Fuel your curiosity, creativity, and career by learning a skill you’ve been curious or excited about. Find a class locally or online, gather whatever you need, and get started!

17. Do a nightly reset.

Set your mornings up for success by resetting your home before bed. Wash all dishes, leaving sinks empty and clean. Clear and wipe down kitchen counters. Vacuum the kitchen floor. Get the coffee ready to brew in the morning. Pack bags and set out clothes, shoes, and coats for the next day. Put dirty clothes in the laundry basket and quickly pick up toys and books.

18. Borrow, rent, or buy used instead of buying new.

Save money while reducing your consumer footprint.

19. Declutter your car.

Remove trash and anything that does not belong in your car, like coats, clothes, bags and backpacks, and shoes, and bring these items in at the end of every day so they don’t accumulate again. Give the interior a quick wipe down and a spritz of essential oil air freshener. 

20. Spend 30 minutes outside.

Research shows spending time outside has benefits on physical and mental health, from improving mood and concentration to increasing Vitamin D levels and the amount of exercise we get. 

21. Write down all of your go-to meals.

Tape it to the fridge for easy meal planning.

22. Clear your kitchen counters.

Put away appliances you don’t use every day and find a home for anything that doesn’t belong there. Once you’ve done this, it should only take a few minutes each day to maintain it.

23. Spend 10 minutes unsubscribing from emails.

You’ll be pleasantly surprised by how many emails you can eliminate and how uncluttered your inbox will be. 

24. Declutter your bathroom drawers.

Get rid of old makeup and skincare products, used makeup applicators, makeup you rarely use, extra brushes, broken or unwanted hair tools and accessories, old hair products, etc. Keep only the things you use regularly.  

25. Block out some white space on your calendar for this weekend.

Fill the time however you like when the time comes: prep meals for the next week, get the family outside for a hike, watch a movie with your kids. 

26. Say no to something.

Maybe it’s a commitment you don’t truly enjoy, an opportunity that feels more like an obligation, or yet another after-school activity. Saying no will lighten your mental load and create time and space in your week for the people and things that matter most. 

27. Create a Box of Life for each family member.

This box will hold only personal and sentimental items — a treasured toy or piece of clothing, special greeting cards, ticket stubs, or artwork. Go through the box every 6 months and pare down what’s inside, keeping only the truly sentimental items. Remember, fewer things actually hold more meaning.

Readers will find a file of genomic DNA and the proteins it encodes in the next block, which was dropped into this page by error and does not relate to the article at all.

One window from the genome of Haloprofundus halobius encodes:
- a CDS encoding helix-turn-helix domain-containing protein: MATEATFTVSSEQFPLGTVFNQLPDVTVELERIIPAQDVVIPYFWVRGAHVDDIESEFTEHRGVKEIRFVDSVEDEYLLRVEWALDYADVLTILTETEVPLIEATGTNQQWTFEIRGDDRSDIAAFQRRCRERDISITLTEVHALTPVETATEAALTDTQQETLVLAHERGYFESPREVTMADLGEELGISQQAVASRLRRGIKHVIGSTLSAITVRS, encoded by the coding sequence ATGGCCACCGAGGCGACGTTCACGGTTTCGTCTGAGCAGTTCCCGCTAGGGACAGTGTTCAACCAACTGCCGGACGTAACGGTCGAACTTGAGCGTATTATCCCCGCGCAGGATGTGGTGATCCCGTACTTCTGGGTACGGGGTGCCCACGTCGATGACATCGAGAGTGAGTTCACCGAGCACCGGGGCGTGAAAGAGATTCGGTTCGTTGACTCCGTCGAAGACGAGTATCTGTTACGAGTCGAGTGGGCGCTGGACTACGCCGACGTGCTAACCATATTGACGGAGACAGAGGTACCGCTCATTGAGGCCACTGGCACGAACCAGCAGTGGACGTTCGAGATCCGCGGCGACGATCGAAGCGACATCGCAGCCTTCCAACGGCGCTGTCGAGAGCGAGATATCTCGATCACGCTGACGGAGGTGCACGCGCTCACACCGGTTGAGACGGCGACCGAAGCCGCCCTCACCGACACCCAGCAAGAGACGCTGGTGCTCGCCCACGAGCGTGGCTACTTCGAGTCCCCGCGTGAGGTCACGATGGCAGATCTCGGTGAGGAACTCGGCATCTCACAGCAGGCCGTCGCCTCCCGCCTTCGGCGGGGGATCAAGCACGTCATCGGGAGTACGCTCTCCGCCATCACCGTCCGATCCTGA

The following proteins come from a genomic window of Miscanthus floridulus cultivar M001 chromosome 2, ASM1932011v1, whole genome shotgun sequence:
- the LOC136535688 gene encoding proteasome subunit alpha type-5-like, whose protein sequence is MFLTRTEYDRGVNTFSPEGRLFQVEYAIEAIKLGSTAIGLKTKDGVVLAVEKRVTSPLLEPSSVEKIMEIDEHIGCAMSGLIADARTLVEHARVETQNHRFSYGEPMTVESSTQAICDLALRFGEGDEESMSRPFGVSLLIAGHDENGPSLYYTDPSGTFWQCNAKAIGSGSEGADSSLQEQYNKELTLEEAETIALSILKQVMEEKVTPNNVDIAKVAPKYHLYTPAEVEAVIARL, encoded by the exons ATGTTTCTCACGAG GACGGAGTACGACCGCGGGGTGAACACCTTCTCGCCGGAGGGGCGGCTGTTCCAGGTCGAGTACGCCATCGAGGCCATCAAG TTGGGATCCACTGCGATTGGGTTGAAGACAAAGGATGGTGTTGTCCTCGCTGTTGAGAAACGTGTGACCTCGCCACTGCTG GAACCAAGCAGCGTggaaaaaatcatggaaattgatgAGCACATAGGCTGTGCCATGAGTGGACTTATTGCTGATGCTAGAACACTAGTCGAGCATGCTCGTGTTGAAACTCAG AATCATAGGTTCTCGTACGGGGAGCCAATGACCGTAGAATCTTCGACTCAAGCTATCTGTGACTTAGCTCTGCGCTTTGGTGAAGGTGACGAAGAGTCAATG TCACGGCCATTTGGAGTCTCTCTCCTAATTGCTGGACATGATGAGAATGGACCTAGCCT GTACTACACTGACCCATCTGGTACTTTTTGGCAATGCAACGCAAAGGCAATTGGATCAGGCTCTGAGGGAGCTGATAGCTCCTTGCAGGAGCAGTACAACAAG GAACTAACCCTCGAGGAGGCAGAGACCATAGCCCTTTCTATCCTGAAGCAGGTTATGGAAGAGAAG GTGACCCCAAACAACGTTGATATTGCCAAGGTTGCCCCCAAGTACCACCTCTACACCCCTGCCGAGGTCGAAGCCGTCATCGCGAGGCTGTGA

28. Cancel unnecessary subscriptions and memberships.

Things like magazines and newspaper subscriptions (digital and/or paper), tv or music streaming services, monthly or seasonal subscription boxes, shopping memberships (warehouse clubs, Amazon Prime, grocery delivery) etc. Then, put the money you’ll be saving into a savings account each month.

29. Purge 5 things from each closet and dresser.

Single socks, stained or damaged clothing, clothing or shoes that have been outgrown. Donate items in good condition to a local charity or shelter.

30. Establish a family donation box.

Encourage family members to regularly contribute things they no longer want or need. When the box gets full, donate the contents and return it to its designated place to fill again. 

Taking the 30-Day Minimalism Challenge?

Share this challenge with a friend for more fun and accountability. Oh, and don’t forget to snap a photo of your achievements and tag me on Instagram so I can share it with our community.

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Author: Elle Penner M.P.H., R.D.

I'm Elle, Registered Dietitian and minimalism-obsessed mama with a thing for simplifying, particularly when it comes to clutter, calendars, and family meals. Favorite things include carbs, cooking, kid-free workouts, and high-waisted yoga pants.

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  • Hi-now…I know this question might have a subliminal message within it that defies the notion of of minimalism but here goes…how big is the box of life for each family member? It’s hard to think that a life time of sentimental items can be held in one box. Thanks and I love your blog-I’ve really noticed how this challenge is making a positive impact in my life.

  • really loved this article. im looking to become more minimalist myself since ive noticed a sense of appreciation in the little things and freedom from so many things people usually have at their homes.